Elan transfers MS drug to Biogen
Irish biopharma group Elan has agreed a deal to transfer ownership of its blockbuster multiple sclerosis drug Tysabri to US partner Biogen Idec in return for a $3.25 billion upfront cash payment.
Biogen will also pay Elan double-digit royalties on future sales of the drug. Tysabri generated sales of around $1.6 billion last year and some analysts predict that the figure could reach $3 billion by 2016.
Under the proposal announced yesterday, Elan will receive royalties of 12 per cent on all sales worldwide for the first 12 months. Thereafter it will receive 18 per cent royalties on sales up to $2 billion globally in any year and 25 per cent on sales above that threshold.
"Elan has swapped hope for certainty in ceding control of the asset to Biogen," Deutsche Bank pointed out in a note to clients. "In addition, the royalty suggests it retains 25 to 30 per cent of future profits."
The $3.25 billion cash payment will dwarf the company's current gross debt of $600 million. Chief executive Kelly Martin said it would "return some portion of this [ cash] to shareholders in some fashion", although he declined to commit to a dividend of share purchase programme.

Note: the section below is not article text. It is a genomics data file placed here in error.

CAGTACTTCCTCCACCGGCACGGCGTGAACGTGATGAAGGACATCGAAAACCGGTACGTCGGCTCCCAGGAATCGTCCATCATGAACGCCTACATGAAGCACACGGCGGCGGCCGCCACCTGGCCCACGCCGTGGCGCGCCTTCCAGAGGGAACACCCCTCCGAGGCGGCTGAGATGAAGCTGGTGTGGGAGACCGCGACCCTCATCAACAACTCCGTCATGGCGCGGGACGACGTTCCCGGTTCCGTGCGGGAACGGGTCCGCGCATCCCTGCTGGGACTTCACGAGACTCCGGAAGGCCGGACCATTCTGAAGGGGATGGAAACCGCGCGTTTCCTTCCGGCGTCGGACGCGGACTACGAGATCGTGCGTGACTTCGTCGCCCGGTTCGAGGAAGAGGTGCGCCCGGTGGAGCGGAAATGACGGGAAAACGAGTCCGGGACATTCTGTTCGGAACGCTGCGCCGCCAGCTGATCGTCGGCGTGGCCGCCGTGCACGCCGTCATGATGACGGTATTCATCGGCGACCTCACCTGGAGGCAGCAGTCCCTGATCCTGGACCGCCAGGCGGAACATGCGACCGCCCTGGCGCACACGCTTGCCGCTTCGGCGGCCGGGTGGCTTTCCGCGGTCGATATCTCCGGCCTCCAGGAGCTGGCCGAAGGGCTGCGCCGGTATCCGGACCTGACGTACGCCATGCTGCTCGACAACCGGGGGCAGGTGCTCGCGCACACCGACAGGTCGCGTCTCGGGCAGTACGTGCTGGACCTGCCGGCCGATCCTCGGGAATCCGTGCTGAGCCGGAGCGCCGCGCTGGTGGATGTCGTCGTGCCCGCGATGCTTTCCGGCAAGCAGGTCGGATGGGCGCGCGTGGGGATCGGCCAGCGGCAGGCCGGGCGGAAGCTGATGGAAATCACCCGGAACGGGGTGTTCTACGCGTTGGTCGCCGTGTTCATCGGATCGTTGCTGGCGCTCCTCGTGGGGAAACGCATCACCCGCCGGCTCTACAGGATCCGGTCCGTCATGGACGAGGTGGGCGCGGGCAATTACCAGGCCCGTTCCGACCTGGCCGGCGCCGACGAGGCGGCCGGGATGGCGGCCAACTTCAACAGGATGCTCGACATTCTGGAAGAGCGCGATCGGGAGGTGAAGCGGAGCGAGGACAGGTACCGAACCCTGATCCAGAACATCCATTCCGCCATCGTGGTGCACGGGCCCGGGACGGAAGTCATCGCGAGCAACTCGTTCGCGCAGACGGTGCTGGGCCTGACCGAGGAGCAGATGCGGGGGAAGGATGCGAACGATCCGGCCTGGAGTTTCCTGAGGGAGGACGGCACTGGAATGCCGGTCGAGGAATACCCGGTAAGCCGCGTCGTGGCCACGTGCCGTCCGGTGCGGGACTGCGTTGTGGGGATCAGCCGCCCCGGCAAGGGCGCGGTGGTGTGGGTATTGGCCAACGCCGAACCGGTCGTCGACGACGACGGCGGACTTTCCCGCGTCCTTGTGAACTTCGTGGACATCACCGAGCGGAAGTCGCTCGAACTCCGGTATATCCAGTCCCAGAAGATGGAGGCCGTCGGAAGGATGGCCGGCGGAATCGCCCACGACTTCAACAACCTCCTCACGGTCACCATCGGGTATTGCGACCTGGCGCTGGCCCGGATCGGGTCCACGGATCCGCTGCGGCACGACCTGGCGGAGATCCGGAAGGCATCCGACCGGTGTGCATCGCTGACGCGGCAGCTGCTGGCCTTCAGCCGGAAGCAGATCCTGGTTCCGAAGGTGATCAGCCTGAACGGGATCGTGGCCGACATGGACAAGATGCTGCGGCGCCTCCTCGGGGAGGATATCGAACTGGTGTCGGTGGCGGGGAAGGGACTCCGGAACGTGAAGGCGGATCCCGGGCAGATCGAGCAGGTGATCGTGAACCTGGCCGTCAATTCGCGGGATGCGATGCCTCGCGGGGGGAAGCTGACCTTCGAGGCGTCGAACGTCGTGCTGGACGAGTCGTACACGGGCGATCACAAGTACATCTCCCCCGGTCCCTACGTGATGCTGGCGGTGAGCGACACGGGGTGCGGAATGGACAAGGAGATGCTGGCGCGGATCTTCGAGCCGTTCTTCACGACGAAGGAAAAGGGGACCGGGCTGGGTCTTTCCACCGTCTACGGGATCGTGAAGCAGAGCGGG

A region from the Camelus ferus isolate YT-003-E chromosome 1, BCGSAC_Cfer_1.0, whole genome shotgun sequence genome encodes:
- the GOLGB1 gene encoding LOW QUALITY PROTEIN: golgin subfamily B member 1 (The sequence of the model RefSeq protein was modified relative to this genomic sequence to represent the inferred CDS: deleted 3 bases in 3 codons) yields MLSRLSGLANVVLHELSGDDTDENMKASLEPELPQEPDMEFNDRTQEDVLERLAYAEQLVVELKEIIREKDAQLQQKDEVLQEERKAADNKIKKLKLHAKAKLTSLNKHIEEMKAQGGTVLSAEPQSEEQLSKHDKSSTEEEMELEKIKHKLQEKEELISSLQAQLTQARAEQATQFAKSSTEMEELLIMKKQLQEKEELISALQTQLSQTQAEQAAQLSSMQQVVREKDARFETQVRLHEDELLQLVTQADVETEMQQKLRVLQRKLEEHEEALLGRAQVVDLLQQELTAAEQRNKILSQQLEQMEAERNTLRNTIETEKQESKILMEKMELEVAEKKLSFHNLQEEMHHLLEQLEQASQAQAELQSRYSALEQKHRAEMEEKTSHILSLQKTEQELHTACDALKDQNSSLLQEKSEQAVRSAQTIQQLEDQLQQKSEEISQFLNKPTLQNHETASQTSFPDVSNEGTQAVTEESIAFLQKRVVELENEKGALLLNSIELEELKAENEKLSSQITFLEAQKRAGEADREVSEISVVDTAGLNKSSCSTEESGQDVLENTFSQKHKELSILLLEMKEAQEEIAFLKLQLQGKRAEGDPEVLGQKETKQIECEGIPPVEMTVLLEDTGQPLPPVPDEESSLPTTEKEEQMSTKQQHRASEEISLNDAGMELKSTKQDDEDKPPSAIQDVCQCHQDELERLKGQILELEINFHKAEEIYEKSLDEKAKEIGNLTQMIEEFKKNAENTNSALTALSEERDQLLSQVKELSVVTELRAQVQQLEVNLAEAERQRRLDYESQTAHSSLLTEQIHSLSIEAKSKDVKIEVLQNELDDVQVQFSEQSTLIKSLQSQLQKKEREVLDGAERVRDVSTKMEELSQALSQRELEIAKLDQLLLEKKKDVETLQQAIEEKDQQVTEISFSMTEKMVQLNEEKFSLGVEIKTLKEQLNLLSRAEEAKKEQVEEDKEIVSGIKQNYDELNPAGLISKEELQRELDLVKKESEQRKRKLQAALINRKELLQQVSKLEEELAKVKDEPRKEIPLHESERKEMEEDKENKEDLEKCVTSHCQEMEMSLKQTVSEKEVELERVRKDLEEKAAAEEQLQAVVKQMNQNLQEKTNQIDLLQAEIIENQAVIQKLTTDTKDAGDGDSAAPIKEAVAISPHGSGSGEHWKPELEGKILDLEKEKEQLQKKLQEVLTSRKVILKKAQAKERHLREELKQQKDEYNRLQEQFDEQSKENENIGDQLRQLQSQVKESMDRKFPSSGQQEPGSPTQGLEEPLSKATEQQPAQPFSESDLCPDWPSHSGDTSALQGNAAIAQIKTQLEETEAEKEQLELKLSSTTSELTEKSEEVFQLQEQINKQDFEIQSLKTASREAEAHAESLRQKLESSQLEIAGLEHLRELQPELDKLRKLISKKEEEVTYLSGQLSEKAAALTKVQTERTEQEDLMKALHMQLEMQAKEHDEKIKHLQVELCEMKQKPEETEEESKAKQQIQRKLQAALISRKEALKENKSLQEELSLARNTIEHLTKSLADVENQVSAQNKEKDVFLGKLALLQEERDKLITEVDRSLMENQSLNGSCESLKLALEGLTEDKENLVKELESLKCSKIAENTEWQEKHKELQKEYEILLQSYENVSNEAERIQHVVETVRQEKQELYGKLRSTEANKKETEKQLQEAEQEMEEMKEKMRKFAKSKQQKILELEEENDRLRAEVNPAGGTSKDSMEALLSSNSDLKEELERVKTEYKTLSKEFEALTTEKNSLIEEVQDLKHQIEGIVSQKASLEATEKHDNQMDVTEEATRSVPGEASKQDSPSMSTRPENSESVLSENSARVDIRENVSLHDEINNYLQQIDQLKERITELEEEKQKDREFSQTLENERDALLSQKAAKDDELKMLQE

The nature of the transaction ends speculation that Elan would become a takeover target itself but it leaves unclear the future direction of the company since Tysabri was by far its most important product.
Mr Martin said the deal "provides Elan with significant strategic flexibility" and added that the company was confident about market opportunities globally. He said the company had already been in discussions about possible investments but that it would take some time to invest the money "prudently".
Biogen chief executive George Scangos said: "This is a natural next step for Biogen Idec and Tysabri, and it underscores our deep, long-term commitment to improving the lives of MS patients."
Biogen is a world leader in developing therapies for multiple sclerosis, which afflicts around two million people worldwide.
The transaction marks the final stage in the deconstruction of the highly indebted company Mr Martin took the reins of 10 years ago.
In 2012 the company spun off its drug-discovery business as a US-listed entity, Prothena. A year previously it had sold its Athlone-based drug technologies manufacturing business to US group Alkermes for over $950 million. Last month Elan sold the last of the 31.9 million shares in Alkermes it had received as part of that deal. - Additional reporting: Copyright The Financial Times Limited 2013, agencies